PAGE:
“Fell in love in the summer by the springtime we were done” sings Michael Benjamin Lerner on Telekinesis’ 2011 release 12 Desperate Straight Lines. This pretty much lets you know what’s in store in this breezy, summery collection of pop songs referencing everyone from the Kinks to Nirvana to the Cure. Featuring Death Cab for Cutie’s Chris Walla, 12 Desperate Lines captures that rare quality of great ‘80s music when you’re not sure if you want to dance — you know, like Ally Sheedy in Breakfast Club — or lock yourself up in your bedroom and cry. “Please Ask For Help” is worthy of Robert Smith’s best tunes, followed up with “50 Ways” — which brings back `90s radio in all it’s fuzzy power-chord glory. But Telekinesis is far from pastiche. This is just great pop music for the post-Woodstock crowd — those who remember when MTV still played videos.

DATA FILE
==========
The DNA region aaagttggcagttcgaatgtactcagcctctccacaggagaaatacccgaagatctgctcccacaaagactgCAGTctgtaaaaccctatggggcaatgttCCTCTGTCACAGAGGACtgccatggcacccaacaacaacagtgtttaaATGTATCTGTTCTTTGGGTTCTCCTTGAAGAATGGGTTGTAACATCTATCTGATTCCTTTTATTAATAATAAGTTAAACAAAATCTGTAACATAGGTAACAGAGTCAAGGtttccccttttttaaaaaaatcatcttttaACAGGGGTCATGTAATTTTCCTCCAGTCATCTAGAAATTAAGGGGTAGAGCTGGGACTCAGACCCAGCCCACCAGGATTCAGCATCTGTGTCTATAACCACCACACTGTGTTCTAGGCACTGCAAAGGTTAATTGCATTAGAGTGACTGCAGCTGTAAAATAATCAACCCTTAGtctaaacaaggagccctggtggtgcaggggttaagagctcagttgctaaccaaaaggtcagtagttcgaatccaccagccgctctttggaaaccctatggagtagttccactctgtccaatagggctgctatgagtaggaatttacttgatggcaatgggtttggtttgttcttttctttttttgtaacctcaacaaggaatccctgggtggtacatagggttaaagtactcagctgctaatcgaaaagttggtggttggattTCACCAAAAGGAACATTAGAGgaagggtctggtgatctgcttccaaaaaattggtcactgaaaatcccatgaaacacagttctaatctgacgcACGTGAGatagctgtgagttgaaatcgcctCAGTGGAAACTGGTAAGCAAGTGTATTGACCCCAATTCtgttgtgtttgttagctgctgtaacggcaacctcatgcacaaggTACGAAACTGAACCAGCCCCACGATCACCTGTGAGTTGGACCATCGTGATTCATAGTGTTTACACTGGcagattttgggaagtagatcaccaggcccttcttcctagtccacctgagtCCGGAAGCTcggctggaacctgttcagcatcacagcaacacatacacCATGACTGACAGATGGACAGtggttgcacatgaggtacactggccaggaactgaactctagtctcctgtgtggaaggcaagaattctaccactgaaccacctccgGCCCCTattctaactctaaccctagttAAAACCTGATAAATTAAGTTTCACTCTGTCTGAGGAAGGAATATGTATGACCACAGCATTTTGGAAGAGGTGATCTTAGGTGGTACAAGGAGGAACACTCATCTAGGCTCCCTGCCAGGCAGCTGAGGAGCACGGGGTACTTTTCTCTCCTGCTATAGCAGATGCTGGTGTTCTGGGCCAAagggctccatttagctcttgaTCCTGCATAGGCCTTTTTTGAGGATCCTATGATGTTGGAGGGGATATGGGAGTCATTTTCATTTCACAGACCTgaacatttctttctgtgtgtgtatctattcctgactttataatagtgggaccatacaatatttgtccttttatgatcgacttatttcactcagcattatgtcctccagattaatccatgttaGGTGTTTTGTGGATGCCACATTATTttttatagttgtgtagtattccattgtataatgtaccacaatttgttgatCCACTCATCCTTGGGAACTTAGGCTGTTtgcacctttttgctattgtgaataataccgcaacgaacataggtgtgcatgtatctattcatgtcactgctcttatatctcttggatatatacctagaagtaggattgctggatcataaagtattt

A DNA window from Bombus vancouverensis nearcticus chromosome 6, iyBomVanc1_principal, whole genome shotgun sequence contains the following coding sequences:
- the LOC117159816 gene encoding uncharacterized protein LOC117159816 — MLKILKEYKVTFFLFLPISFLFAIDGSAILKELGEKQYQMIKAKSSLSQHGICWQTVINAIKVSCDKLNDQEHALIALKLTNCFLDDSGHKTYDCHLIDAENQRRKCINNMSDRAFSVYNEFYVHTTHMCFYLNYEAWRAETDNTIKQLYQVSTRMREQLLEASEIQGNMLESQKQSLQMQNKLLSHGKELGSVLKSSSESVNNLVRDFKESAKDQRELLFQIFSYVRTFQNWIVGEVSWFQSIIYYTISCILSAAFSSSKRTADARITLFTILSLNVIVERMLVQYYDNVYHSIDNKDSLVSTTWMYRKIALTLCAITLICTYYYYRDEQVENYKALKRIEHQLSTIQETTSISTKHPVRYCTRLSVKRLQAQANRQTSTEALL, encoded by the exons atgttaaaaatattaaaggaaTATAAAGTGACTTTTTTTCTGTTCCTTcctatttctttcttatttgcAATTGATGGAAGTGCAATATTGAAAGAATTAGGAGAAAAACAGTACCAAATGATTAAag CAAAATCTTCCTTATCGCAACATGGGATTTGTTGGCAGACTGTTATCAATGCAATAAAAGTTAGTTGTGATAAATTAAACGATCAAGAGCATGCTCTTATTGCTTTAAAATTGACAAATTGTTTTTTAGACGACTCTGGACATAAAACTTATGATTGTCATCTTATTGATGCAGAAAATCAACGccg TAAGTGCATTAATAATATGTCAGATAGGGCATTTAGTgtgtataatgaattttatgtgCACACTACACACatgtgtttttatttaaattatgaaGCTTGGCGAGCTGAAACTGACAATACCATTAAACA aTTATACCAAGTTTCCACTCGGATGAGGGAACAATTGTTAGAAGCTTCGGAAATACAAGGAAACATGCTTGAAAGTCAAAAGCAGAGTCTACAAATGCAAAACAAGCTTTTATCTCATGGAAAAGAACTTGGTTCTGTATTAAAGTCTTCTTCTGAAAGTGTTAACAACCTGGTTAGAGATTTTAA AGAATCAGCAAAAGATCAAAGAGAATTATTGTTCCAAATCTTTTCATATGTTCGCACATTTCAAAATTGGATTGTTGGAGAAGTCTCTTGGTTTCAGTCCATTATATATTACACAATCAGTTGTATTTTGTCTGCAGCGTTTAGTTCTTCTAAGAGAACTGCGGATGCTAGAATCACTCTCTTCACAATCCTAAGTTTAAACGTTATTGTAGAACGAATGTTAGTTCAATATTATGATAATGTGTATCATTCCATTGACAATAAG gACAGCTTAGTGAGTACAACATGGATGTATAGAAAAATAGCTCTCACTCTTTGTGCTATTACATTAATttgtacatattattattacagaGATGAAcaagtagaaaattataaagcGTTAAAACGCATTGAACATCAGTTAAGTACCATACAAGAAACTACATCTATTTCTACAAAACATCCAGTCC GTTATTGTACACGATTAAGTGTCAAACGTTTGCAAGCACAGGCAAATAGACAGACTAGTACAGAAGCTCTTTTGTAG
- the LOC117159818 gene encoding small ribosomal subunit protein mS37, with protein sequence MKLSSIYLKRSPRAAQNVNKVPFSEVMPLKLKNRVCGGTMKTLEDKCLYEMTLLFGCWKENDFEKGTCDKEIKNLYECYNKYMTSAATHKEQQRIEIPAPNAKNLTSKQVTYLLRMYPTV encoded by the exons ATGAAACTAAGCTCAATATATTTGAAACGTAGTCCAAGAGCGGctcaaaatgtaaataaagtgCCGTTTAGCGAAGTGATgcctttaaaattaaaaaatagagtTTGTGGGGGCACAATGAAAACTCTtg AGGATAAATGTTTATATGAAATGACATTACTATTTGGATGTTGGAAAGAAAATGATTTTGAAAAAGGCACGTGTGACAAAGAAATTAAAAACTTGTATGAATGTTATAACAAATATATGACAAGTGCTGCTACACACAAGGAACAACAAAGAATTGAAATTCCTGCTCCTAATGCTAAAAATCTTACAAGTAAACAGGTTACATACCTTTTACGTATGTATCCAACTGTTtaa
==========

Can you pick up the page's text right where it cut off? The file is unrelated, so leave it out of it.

William Kennedy is a freelance local arts and culture critic who can be read in EW and Eugene Magazine. He spent many years working in local record stores. He lives with his wife Kim and daughter Olive, who both politely accommodate his obsession with Doctor Who.


Staff Picks

KMAG YOYO Hayes Carll